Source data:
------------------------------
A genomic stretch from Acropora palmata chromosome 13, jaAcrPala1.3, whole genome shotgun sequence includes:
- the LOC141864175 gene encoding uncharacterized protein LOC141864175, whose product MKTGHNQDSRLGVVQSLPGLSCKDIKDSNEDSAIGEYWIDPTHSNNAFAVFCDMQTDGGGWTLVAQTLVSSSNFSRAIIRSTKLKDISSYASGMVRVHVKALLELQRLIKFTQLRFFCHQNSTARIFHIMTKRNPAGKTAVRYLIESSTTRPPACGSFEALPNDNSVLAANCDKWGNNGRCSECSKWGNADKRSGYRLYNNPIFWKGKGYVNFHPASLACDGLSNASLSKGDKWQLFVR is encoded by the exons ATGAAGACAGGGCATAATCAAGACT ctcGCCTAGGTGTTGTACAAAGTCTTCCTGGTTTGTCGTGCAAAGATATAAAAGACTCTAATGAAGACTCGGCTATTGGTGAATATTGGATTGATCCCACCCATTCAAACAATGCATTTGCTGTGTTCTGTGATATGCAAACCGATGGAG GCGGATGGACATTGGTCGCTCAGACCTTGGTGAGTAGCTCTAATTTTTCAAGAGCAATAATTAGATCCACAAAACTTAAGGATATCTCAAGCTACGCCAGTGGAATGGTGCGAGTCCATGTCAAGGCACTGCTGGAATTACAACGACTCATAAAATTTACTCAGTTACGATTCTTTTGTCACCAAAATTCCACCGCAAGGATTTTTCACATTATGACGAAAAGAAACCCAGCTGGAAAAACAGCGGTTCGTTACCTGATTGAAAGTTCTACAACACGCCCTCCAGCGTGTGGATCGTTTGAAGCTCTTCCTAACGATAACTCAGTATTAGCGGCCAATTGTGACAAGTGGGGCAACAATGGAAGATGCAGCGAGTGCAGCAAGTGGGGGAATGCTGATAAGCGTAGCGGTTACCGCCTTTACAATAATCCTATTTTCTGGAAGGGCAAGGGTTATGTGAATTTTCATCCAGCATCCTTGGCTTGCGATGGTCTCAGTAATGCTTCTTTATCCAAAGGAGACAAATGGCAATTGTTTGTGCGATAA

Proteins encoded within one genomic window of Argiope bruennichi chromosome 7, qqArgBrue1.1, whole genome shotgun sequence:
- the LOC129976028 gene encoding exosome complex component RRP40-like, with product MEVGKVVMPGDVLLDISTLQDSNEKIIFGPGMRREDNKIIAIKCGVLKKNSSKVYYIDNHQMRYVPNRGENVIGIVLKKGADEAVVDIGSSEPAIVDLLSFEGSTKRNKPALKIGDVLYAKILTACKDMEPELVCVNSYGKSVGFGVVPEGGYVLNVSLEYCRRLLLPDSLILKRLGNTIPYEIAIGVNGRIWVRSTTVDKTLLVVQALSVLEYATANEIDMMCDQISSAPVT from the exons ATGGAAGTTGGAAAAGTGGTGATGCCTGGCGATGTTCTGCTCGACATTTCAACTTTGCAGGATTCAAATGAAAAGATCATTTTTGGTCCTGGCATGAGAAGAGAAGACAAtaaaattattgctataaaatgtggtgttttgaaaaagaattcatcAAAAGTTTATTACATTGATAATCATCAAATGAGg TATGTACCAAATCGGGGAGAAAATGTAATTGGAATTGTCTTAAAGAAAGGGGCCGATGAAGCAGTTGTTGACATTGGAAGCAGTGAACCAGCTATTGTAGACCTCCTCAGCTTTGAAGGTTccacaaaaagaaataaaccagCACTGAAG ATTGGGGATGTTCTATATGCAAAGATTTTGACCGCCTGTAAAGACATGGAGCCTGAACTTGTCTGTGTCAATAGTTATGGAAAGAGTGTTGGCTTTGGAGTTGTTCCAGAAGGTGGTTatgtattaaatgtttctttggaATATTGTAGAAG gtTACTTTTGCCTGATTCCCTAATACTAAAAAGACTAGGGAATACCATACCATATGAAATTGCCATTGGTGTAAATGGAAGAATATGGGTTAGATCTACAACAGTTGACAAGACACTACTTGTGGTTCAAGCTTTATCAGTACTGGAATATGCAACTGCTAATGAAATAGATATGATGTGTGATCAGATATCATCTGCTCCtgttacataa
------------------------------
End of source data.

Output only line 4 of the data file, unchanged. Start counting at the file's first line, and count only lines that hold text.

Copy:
- the LOC129976028 gene encoding exosome complex component RRP40-like, with product MEVGKVVMPGDVLLDISTLQDSNEKIIFGPGMRREDNKIIAIKCGVLKKNSSKVYYIDNHQMRYVPNRGENVIGIVLKKGADEAVVDIGSSEPAIVDLLSFEGSTKRNKPALKIGDVLYAKILTACKDMEPELVCVNSYGKSVGFGVVPEGGYVLNVSLEYCRRLLLPDSLILKRLGNTIPYEIAIGVNGRIWVRSTTVDKTLLVVQALSVLEYATANEIDMMCDQISSAPVT from the exons ATGGAAGTTGGAAAAGTGGTGATGCCTGGCGATGTTCTGCTCGACATTTCAACTTTGCAGGATTCAAATGAAAAGATCATTTTTGGTCCTGGCATGAGAAGAGAAGACAAtaaaattattgctataaaatgtggtgttttgaaaaagaattcatcAAAAGTTTATTACATTGATAATCATCAAATGAGg TATGTACCAAATCGGGGAGAAAATGTAATTGGAATTGTCTTAAAGAAAGGGGCCGATGAAGCAGTTGTTGACATTGGAAGCAGTGAACCAGCTATTGTAGACCTCCTCAGCTTTGAAGGTTccacaaaaagaaataaaccagCACTGAAG ATTGGGGATGTTCTATATGCAAAGATTTTGACCGCCTGTAAAGACATGGAGCCTGAACTTGTCTGTGTCAATAGTTATGGAAAGAGTGTTGGCTTTGGAGTTGTTCCAGAAGGTGGTTatgtattaaatgtttctttggaATATTGTAGAAG gtTACTTTTGCCTGATTCCCTAATACTAAAAAGACTAGGGAATACCATACCATATGAAATTGCCATTGGTGTAAATGGAAGAATATGGGTTAGATCTACAACAGTTGACAAGACACTACTTGTGGTTCAAGCTTTATCAGTACTGGAATATGCAACTGCTAATGAAATAGATATGATGTGTGATCAGATATCATCTGCTCCtgttacataa